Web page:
• Storming of the Bastille

    Storming of the Bastille
    The Third Estate heard that King Louis XIV was going to use military forces against them, so they took over Bastille to get a hold of gun powder for their muskets. They also stormed it because the Bastille held political prisoners and they stood against political things and the King. This would mark the start of the French Revolution.
  • The Bread March

    The Bread March
    Parisian women needed bread, but they have been noticing that it had gotten too expensive. So, they had a march on bread, but then it turned into a march on the Palace of Versailles. They took and forced King Louis XVI and his family to come back to Paris.
  • King Louis XVI's Execution

    King Louis XVI's Execution
    The people of France saw Louis XVI as a traitor. They saw him as a traitor because he made France bankrupt, he did nothing to help the war, and because he signaled for Austria to come and have a war with France. So, the people decided to execute him.
  • The Cotton Gin

    The Cotton Gin
    The cotton gin was invented by Eli Whitney. Before the cotton gin, people would have to separate seeds from the cotton by hand, but the cotton gin easily sped up this process. Although it made separating seeds easier, it made slavery more effective and that led to the need for more slaves.
  • Interchangeable Parts

    Interchangeable Parts
    Eli Whitney invented interchangeable parts in 1798. He built a firearms store and the guns that were in the store were the first to have interchangeable parts. Back then, almost everything was one of a kind. If you broke it, then there would be no parts to fix it. Interchangeable parts are massed produced identical parts.
  • Emperor of France

    Emperor of France
    Napoleon was gaining popularity around France and soon declared himself Emperor of France. The pope crowned him, but rumor has it that he crowned himself. Although it sounds like something he would do, he most likely didn't do it.
  • The Abolition of the Slave Trade

    The Abolition of the Slave Trade
    Around the 1780s, Wilberforce got interested in the abolition of slavery and the slave trade. He made his first abolition speech in 1798. Although he presented the abolition bill many times, Parliament rejected it, but years later in 1807, it would be illegal to buy and sell people in England.
  • The Steamboat

    The Steamboat
    The steamboat was invented by John Fitch in 1787, but it wasn't commercially successful. Robert Fulton was the one who actually achieved commercial success on the steamboat. It was invented in 1807 and would go on a test run on Monday August 17, 1807.
  • The Model T Ford

    The Model T Ford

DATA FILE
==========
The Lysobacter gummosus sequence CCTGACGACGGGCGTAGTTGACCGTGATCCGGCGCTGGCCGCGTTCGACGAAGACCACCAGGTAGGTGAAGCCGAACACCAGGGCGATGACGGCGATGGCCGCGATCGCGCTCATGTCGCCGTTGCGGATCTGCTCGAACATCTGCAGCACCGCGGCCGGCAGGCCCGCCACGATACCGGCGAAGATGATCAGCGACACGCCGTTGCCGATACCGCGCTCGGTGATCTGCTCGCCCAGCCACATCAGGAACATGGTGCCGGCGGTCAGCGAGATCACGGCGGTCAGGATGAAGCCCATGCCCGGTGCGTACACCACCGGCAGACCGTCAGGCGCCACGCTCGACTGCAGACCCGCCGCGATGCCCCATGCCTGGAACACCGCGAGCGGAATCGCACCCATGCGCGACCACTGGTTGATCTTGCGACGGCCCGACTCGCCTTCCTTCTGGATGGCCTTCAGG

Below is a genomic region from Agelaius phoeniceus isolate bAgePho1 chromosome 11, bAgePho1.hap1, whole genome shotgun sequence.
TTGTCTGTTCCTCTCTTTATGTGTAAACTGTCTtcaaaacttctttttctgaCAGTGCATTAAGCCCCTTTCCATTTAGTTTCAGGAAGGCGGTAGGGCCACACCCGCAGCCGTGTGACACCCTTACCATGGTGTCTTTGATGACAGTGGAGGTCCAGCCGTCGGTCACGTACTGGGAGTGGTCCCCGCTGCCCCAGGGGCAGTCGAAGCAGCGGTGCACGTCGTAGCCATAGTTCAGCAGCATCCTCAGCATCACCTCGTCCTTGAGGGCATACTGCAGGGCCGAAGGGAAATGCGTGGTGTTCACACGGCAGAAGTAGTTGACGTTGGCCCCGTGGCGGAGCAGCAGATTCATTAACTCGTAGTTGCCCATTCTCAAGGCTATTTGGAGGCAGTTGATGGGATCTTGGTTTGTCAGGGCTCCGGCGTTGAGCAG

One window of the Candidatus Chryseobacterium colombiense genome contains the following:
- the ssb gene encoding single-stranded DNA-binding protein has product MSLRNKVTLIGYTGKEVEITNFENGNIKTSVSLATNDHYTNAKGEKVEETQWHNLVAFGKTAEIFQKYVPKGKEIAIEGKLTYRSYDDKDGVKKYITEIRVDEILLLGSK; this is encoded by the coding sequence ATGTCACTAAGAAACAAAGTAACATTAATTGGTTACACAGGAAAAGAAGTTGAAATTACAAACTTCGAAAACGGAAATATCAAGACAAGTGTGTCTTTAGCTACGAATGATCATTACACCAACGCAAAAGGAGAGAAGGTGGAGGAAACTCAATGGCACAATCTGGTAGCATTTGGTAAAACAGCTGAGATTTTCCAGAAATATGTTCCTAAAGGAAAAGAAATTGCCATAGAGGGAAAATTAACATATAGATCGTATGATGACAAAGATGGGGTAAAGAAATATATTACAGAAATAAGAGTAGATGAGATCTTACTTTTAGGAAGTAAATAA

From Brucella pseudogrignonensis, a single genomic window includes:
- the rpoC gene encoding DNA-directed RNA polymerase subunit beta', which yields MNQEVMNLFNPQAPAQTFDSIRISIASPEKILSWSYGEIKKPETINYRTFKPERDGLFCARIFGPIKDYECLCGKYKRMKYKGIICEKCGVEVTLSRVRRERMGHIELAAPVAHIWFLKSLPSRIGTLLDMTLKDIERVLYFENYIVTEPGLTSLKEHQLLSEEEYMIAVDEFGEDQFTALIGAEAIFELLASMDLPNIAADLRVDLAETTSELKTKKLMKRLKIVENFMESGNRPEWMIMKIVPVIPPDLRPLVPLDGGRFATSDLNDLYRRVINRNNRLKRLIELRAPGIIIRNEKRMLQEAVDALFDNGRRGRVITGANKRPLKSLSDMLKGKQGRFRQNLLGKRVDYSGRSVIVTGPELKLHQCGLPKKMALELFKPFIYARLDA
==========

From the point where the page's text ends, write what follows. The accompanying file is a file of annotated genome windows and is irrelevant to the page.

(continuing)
Henry Ford was a pioneer in the car industry. In 1809, the Model T Ford was introduced and it was at an affordable price. With his assembly lines, he was producing one car per minute. He had a quote that says, "A customer can have any color he likes for his car so long as it's black."
  • Invading Russia

    Invading Russia
    Napoleon was trying to take over Russia, but it was during winter and his soldiers were not equipped with the right gear. Also, when they reached Moscow, everything was abandoned, No buildings, food, or anything. The Russians did this so that Napoleon and his soldiers wouldn't find help or supplies.
  • Battle of Leipzig

    Battle of Leipzig
    In this battle, Napoleon got defeated by the Coalition forces. His army was severely hurt and weak. Soon after, the Coalition forces invade France and Napoleon was abdicated and sent to Elba to be exiled.
  • Queen Victoria

    Queen Victoria
    Queen Victoria became queen at age 18. Her reign lasted for 64 years and had the longest reign of any British ruler. She was very good with the people and was the first to live in Buckingham Palace. Although she was a popular queen, she kept to herself.
  • The Opium War

    The Opium War
    The British would sell and trade for tea. But lately, the Chinese didn't want what they had to offer. So, the British exported opium to them. Opium became addictive among Chinese citizens and eventually was made illegal. But that didn't stop the British. The government grew tired of large amount of opium intake and started wars with the British called Opium Wars.
  • The Sewing Machine

    The Sewing Machine
    It was Elias Howe who invented the first commercially successful sewing machine. While Elias's machine could sew 250 stitches per minute, Isaac Singer's sewing machine could to a lot more. His sewing machine, which was an improvement of an earlier one, could sew 900 stitches per minute.
  • Sepoy Revolt

    Sepoy Revolt
    The East India had an army comprised of Sepoy, Indian soldiers. They used guns that had cartridges supposedly dipped in pig/cow fat. The Sepoy must bight these cartridges to get the gunpowder out. Since Muslims didn't eat pork, and the cow was sacred to Hindus, they found this offensive and revolted against the British. On May 10, 1857, the Sepoy shot their British officers and went on to Delhi, due to the absence of British troops in that area.
  • The First Telephone Call

    The First Telephone Call
    Alexander Graham Bell is credited for making the telephone or at least getting a patent for it. In his laboratory in Boston, Alexander uses the telephone to call Thomas Watson from the next room. Later in 1882, he inaugurates the New York-Chicago telephone line.